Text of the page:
Today Beansey aged 9 came out of school subdued. He came home and went straight upstairs to his room. I thought perhaps he was tired or just wanted some "down time" and when I went upstairs, he was lying on his bed quietly crying.
When I asked him what was wrong, he told me that "a very bad man had shot 20 children in America and that he never wanted to go to America and would a bad man come and kill kids in his school?".
I was shocked and upset at his questioning, and on further discussion, it seemed that they had all watched something called "news bites" today and it was reported and then discussed in school. He said that a few children were crying and that he didn't want to sleep on his own tonight in case someone got him.
What happened in American was tragic and upsetting enough for adults, so how are the little people meant to deal with this? It meant we had to have a conversation about why the man did it and what his possible motives could be, it made for an uncomfortable discussion that just upset my son further, despite my best efforts to assure him that events like this, whilst devastating are actually incredibly rare.
When we heard the tragic news last week, my husband and I decided that we wouldn't tell the children, this was OUR decision as although they are streetwise in the sense of knowing there are "bad people" out there, we don't want to expose them to every tragic event that does unfold.
Terrorist attacks, shootings, muggings and child aduction are all widely reported and in the 24/7 news cycle that we live in. It is often quite tricky to sheild them from current events that we are exposed to daily but I do my best to "drip feed" them news as and when I feel it is appropriate.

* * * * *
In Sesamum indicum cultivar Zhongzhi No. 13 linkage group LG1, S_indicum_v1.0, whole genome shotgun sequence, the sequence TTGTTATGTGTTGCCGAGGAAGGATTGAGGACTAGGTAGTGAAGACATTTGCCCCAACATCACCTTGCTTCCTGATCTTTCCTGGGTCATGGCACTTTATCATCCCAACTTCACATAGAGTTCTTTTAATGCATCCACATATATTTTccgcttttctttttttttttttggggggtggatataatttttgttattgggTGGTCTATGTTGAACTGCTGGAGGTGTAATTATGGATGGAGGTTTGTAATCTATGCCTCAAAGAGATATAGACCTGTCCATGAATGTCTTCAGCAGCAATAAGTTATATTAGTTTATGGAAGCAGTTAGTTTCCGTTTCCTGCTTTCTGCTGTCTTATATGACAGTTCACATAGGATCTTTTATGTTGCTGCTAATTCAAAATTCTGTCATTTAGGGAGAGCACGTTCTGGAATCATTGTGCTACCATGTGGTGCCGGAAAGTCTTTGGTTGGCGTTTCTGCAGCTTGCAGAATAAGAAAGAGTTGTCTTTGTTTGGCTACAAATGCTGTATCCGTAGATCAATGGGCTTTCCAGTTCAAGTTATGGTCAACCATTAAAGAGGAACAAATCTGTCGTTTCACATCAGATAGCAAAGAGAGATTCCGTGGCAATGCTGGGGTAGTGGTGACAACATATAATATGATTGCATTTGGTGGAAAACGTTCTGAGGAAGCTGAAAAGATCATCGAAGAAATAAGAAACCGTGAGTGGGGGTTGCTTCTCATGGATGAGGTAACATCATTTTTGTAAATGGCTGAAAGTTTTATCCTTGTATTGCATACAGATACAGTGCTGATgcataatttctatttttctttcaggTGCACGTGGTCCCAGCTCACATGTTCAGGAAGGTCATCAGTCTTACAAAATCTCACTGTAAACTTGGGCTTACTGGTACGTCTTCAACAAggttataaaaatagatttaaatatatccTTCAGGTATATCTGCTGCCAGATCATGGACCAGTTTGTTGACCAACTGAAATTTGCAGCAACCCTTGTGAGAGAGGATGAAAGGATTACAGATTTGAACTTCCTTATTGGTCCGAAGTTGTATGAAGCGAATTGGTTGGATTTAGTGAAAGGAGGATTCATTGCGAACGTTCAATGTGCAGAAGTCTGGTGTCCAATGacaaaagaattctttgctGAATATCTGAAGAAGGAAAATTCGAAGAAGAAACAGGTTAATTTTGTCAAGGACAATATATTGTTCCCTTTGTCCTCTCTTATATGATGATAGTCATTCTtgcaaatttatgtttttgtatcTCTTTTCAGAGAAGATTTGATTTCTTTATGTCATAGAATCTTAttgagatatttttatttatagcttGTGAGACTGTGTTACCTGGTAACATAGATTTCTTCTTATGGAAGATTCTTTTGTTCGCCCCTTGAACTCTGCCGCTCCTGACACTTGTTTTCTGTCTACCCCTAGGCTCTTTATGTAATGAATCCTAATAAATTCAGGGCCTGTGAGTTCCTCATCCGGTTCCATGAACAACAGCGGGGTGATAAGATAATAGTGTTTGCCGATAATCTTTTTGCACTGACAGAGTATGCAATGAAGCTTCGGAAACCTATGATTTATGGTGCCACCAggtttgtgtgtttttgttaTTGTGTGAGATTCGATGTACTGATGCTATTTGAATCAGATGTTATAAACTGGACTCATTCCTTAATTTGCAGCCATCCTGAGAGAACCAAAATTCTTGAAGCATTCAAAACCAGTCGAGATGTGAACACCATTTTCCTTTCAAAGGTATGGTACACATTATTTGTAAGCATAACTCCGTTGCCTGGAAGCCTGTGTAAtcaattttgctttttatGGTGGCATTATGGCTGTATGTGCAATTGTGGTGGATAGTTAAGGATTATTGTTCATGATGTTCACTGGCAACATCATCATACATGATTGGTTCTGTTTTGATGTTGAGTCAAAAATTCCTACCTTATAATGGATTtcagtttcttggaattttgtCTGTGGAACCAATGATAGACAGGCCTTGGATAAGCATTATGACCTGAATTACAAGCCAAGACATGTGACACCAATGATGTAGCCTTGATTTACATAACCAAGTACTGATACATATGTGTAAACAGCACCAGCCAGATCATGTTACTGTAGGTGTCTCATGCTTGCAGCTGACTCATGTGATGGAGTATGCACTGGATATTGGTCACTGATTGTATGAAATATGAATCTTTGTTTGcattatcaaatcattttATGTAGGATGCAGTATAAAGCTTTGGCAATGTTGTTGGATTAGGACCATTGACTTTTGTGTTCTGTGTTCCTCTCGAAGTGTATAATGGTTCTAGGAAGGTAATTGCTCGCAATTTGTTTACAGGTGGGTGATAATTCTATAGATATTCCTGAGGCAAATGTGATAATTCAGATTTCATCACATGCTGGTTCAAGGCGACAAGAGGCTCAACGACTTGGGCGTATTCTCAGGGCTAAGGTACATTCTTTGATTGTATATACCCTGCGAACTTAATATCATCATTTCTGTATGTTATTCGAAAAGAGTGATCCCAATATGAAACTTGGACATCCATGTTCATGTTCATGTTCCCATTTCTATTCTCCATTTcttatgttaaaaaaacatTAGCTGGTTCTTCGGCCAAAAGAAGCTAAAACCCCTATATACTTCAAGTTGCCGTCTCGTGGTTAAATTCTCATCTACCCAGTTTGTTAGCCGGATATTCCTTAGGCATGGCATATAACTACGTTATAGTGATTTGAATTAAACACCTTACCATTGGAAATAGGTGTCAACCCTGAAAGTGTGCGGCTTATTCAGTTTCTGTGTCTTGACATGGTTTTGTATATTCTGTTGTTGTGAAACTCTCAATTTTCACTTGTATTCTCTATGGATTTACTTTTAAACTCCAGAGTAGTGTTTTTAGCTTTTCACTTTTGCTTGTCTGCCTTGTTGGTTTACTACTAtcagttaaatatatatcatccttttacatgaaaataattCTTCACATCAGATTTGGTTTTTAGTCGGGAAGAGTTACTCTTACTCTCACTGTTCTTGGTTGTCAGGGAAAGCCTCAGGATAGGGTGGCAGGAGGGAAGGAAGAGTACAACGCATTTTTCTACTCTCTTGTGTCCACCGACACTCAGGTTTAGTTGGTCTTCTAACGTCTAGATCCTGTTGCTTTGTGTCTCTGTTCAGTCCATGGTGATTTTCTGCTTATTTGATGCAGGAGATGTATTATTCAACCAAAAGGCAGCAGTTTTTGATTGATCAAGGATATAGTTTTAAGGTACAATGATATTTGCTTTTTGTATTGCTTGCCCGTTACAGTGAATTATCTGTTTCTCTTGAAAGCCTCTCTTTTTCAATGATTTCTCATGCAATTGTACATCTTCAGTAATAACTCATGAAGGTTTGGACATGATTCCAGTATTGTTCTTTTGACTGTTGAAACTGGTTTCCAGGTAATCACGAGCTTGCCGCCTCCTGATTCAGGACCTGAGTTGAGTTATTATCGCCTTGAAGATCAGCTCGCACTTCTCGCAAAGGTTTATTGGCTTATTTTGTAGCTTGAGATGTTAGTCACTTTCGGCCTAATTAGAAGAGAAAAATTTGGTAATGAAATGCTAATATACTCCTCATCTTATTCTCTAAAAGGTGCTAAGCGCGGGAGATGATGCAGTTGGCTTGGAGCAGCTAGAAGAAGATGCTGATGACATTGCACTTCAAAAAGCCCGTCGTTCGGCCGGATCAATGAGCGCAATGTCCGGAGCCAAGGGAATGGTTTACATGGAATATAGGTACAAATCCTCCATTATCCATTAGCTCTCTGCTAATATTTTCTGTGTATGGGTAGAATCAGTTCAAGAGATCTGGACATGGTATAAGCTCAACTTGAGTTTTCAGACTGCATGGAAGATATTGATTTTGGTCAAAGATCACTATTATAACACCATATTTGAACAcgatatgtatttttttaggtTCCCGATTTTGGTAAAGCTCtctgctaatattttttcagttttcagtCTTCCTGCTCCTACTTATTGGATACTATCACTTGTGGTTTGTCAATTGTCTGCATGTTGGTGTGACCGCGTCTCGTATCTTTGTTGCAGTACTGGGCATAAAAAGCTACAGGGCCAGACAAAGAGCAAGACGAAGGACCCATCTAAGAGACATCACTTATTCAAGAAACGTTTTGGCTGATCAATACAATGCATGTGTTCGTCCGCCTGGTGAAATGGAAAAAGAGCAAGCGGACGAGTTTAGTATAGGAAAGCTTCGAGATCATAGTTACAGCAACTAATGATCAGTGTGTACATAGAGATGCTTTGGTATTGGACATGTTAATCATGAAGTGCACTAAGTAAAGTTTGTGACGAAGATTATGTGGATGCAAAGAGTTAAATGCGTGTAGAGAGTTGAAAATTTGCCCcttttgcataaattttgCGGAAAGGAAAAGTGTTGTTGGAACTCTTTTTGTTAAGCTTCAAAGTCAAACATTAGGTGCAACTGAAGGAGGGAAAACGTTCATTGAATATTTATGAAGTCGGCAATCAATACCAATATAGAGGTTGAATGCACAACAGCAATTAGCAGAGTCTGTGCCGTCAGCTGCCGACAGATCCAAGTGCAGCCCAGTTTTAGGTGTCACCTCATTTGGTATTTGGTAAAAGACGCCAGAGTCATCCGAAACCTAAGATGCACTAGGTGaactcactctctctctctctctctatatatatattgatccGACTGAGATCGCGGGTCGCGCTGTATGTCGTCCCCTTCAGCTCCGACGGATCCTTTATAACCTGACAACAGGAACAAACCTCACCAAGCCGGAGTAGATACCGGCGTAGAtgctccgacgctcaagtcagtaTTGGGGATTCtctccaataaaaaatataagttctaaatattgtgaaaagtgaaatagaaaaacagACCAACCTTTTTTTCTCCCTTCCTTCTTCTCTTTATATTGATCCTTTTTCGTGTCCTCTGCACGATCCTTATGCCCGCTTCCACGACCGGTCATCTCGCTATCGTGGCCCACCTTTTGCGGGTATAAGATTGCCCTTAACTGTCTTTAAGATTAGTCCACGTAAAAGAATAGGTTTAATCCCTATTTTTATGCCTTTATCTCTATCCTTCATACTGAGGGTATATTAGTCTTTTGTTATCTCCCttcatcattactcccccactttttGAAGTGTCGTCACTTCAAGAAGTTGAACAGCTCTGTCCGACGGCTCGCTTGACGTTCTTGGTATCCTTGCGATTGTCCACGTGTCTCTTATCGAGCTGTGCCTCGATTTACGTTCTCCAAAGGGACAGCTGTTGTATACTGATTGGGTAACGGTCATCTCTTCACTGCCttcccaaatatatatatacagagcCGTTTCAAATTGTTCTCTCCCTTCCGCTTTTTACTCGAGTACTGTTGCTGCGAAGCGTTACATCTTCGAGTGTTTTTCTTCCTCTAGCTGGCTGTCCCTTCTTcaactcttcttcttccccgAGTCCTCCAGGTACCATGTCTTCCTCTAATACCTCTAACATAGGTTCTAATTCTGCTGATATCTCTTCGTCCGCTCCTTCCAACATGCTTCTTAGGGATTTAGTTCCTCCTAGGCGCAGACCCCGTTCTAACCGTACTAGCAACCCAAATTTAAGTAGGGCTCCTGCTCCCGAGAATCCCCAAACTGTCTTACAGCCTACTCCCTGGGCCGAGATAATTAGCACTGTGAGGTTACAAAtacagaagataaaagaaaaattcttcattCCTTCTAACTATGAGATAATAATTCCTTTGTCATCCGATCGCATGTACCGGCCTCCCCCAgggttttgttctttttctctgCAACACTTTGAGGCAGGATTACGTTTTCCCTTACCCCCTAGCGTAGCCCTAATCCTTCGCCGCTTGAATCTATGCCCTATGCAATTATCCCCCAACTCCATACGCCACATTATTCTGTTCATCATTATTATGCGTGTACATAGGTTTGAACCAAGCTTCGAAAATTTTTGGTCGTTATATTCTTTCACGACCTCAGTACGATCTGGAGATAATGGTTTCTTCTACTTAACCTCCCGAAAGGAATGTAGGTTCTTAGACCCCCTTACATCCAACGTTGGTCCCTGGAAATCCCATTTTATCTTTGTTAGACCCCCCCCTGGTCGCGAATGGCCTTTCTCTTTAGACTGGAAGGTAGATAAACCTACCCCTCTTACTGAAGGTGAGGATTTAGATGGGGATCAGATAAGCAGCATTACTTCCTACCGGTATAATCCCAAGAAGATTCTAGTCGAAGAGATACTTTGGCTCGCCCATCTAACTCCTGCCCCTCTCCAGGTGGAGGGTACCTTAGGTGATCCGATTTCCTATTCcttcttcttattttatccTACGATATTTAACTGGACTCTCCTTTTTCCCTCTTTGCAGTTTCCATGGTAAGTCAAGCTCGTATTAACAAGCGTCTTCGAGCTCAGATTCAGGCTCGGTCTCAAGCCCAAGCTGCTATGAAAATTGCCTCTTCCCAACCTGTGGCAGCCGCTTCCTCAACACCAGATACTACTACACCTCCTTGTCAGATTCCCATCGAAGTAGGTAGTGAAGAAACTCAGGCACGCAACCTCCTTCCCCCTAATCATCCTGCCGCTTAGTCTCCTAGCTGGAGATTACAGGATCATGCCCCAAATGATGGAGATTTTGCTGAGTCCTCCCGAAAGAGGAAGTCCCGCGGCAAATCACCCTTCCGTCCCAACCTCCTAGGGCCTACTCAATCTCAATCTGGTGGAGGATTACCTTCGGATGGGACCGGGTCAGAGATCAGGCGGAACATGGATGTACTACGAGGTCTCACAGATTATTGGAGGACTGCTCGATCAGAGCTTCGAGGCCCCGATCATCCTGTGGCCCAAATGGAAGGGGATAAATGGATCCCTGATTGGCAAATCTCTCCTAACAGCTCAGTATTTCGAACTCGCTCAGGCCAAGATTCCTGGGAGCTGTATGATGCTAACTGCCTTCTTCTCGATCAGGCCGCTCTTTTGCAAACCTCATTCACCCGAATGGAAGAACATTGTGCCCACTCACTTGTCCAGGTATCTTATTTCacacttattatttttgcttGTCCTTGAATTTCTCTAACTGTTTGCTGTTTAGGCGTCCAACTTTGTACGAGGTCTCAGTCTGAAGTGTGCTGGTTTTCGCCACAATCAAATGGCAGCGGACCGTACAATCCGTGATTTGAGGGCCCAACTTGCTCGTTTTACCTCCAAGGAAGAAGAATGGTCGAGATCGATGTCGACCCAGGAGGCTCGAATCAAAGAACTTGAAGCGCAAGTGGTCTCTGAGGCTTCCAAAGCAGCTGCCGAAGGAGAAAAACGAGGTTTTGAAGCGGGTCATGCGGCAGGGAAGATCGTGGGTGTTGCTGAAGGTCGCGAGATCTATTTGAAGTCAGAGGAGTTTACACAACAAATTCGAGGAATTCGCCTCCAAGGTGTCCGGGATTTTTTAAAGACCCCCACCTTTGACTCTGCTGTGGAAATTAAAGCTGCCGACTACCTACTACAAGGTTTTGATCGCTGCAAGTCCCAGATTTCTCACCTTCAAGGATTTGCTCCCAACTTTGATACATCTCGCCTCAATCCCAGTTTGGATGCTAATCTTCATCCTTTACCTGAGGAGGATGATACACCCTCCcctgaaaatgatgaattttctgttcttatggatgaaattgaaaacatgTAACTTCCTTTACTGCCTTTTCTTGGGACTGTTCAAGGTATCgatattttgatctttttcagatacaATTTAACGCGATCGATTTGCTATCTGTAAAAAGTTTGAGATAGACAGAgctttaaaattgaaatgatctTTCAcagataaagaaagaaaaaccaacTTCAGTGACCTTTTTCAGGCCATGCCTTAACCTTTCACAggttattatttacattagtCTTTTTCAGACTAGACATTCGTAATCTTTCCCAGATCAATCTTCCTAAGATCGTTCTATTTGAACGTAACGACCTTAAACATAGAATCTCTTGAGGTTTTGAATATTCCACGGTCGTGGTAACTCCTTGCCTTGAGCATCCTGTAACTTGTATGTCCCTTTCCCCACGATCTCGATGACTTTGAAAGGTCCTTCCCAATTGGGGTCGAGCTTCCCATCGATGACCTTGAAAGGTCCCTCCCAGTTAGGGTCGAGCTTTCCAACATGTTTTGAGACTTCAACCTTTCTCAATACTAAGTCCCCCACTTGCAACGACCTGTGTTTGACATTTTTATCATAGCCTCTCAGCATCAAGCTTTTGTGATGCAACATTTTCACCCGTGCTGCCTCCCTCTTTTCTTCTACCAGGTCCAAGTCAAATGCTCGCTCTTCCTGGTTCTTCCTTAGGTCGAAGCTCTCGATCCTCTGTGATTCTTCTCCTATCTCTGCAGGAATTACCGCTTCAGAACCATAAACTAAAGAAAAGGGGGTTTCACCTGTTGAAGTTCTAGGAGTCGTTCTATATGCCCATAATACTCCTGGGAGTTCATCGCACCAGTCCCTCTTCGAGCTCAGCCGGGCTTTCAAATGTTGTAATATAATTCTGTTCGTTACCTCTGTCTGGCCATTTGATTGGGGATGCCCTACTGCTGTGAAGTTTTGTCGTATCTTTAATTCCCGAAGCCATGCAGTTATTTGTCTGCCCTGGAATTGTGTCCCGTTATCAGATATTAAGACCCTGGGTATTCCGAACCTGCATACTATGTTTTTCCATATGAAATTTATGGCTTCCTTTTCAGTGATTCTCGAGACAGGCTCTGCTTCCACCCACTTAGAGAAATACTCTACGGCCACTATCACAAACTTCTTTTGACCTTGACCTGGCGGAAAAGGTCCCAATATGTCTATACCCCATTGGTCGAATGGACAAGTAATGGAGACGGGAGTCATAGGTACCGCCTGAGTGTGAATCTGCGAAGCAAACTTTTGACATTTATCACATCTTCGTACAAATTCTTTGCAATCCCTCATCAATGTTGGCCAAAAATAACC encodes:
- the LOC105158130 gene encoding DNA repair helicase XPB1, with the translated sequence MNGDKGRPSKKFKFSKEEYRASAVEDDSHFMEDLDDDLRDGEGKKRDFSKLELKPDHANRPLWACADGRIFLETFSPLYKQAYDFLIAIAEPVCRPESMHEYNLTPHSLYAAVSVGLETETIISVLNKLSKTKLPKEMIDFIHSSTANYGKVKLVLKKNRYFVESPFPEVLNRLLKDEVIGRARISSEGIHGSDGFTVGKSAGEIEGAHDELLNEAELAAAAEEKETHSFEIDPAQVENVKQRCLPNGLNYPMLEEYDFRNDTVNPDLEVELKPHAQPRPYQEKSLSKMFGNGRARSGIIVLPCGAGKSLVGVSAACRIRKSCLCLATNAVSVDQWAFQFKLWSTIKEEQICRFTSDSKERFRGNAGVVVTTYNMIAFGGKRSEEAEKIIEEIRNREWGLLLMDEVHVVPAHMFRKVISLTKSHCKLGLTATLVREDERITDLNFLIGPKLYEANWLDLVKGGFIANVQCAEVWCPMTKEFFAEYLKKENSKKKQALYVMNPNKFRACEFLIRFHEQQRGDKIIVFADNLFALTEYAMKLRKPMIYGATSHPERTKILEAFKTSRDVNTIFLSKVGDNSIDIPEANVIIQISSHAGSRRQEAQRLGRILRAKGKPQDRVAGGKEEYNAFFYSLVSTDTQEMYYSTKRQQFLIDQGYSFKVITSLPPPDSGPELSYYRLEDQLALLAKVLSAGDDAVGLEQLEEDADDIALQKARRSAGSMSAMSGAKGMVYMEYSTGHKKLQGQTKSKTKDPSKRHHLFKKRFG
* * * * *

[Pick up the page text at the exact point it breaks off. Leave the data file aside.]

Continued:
We made the decision not to mention the tragic shootings in the US as I knew my eldest would be distrubed and upset.
Tonight I have had to reassure him that it won't happen to his school, we had to discuss why God lets the bad people do things to good people (if anyone can guide me on that I'd be very grateful as I struggle myself with this) and I had to hold him until he fell asleep with the light on.
I am a bit miffed that the school chose to tell him, not all children are emotionally mature to deal with such events but most of all, I am sad that my little *big* boy has had to be reassured that what happened is dreadfully sad but also very rare.
The biggest gift after love that we can give our children is to communicate with them, for them to feel secure and confident and for them to know that no matter what, as parents we do everything we can to keep them safe from harm.
I came across this website tonight which has helped me to assess the situation. I hope that if you are also facing tricky questions then you'll find some answers here as well.
Hug those close to you that little bit tighter tonight. I know I did.
Peace and Love